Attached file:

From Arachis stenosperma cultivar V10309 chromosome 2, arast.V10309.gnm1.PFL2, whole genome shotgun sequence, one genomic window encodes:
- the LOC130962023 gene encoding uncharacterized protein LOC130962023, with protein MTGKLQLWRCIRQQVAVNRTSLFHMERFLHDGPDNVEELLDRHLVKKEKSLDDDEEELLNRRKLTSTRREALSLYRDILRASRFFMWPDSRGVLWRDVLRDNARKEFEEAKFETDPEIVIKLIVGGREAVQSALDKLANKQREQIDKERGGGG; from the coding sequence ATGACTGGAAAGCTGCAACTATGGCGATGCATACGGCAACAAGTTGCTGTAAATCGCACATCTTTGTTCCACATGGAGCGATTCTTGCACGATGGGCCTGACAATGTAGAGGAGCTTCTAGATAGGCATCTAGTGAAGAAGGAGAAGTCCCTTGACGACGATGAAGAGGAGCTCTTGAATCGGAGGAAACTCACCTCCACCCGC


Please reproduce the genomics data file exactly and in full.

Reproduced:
From Arachis stenosperma cultivar V10309 chromosome 2, arast.V10309.gnm1.PFL2, whole genome shotgun sequence, one genomic window encodes:
- the LOC130962023 gene encoding uncharacterized protein LOC130962023, with protein MTGKLQLWRCIRQQVAVNRTSLFHMERFLHDGPDNVEELLDRHLVKKEKSLDDDEEELLNRRKLTSTRREALSLYRDILRASRFFMWPDSRGVLWRDVLRDNARKEFEEAKFETDPEIVIKLIVGGREAVQSALDKLANKQREQIDKERGGGG; from the coding sequence ATGACTGGAAAGCTGCAACTATGGCGATGCATACGGCAACAAGTTGCTGTAAATCGCACATCTTTGTTCCACATGGAGCGATTCTTGCACGATGGGCCTGACAATGTAGAGGAGCTTCTAGATAGGCATCTAGTGAAGAAGGAGAAGTCCCTTGACGACGATGAAGAGGAGCTCTTGAATCGGAGGAAACTCACCTCCACCCGC